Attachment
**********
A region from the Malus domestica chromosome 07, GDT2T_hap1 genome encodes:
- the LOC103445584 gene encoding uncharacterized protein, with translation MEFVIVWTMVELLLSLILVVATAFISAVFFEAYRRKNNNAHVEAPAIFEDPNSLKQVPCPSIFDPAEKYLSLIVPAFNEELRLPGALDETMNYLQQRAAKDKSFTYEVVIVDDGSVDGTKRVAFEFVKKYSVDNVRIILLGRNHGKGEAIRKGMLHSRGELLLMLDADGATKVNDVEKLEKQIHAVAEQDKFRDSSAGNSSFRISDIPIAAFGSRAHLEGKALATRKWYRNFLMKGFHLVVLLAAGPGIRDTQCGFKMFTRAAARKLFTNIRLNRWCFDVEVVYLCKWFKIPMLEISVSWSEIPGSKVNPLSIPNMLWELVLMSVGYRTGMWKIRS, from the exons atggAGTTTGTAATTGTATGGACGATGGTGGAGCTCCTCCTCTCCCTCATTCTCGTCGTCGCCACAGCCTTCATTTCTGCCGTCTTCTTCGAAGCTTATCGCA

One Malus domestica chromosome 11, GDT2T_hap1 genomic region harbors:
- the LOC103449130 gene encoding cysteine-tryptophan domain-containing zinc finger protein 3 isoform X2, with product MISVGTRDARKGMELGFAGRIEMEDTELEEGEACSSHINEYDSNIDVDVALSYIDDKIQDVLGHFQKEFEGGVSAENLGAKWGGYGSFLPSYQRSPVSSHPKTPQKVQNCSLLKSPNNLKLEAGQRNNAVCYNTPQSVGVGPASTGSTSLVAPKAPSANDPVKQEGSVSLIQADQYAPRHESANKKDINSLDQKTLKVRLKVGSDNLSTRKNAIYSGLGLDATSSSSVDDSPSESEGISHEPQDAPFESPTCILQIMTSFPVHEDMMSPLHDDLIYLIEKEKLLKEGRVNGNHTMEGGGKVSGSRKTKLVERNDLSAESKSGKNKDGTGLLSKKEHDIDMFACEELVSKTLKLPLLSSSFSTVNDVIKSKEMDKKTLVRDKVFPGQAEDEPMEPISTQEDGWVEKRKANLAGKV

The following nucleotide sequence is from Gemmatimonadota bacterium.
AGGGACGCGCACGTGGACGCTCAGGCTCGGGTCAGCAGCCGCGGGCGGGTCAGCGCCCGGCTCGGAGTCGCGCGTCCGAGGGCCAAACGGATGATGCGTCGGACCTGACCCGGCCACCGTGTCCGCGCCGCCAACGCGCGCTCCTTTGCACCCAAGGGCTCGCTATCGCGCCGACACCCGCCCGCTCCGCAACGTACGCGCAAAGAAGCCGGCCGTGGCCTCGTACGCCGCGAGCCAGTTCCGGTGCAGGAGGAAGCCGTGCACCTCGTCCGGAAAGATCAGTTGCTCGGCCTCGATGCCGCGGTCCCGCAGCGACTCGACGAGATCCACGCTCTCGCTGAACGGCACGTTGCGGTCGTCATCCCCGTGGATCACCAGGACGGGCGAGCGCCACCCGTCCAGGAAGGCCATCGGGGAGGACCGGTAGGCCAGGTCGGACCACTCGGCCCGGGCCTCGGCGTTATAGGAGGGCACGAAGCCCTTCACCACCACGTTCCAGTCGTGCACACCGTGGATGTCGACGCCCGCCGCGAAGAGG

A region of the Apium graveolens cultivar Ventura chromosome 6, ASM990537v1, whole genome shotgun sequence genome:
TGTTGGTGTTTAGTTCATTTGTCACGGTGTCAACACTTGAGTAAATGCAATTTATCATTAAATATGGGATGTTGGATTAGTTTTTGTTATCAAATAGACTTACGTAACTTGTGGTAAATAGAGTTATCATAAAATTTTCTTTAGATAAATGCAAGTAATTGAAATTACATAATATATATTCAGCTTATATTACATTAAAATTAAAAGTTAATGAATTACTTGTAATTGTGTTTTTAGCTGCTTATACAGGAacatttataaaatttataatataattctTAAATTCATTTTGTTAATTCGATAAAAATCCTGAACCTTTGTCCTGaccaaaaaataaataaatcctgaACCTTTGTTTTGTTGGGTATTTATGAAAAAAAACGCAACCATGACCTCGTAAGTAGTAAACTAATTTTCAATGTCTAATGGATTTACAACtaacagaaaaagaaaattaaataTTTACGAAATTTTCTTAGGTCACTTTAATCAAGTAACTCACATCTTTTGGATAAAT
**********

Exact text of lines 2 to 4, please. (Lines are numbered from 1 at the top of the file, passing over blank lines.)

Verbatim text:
- the LOC103445584 gene encoding uncharacterized protein, with translation MEFVIVWTMVELLLSLILVVATAFISAVFFEAYRRKNNNAHVEAPAIFEDPNSLKQVPCPSIFDPAEKYLSLIVPAFNEELRLPGALDETMNYLQQRAAKDKSFTYEVVIVDDGSVDGTKRVAFEFVKKYSVDNVRIILLGRNHGKGEAIRKGMLHSRGELLLMLDADGATKVNDVEKLEKQIHAVAEQDKFRDSSAGNSSFRISDIPIAAFGSRAHLEGKALATRKWYRNFLMKGFHLVVLLAAGPGIRDTQCGFKMFTRAAARKLFTNIRLNRWCFDVEVVYLCKWFKIPMLEISVSWSEIPGSKVNPLSIPNMLWELVLMSVGYRTGMWKIRS, from the exons atggAGTTTGTAATTGTATGGACGATGGTGGAGCTCCTCCTCTCCCTCATTCTCGTCGTCGCCACAGCCTTCATTTCTGCCGTCTTCTTCGAAGCTTATCGCA

One Malus domestica chromosome 11, GDT2T_hap1 genomic region harbors:
- the LOC103449130 gene encoding cysteine-tryptophan domain-containing zinc finger protein 3 isoform X2, with product MISVGTRDARKGMELGFAGRIEMEDTELEEGEACSSHINEYDSNIDVDVALSYIDDKIQDVLGHFQKEFEGGVSAENLGAKWGGYGSFLPSYQRSPVSSHPKTPQKVQNCSLLKSPNNLKLEAGQRNNAVCYNTPQSVGVGPASTGSTSLVAPKAPSANDPVKQEGSVSLIQADQYAPRHESANKKDINSLDQKTLKVRLKVGSDNLSTRKNAIYSGLGLDATSSSSVDDSPSESEGISHEPQDAPFESPTCILQIMTSFPVHEDMMSPLHDDLIYLIEKEKLLKEGRVNGNHTMEGGGKVSGSRKTKLVERNDLSAESKSGKNKDGTGLLSKKEHDIDMFACEELVSKTLKLPLLSSSFSTVNDVIKSKEMDKKTLVRDKVFPGQAEDEPMEPISTQEDGWVEKRKANLAGKV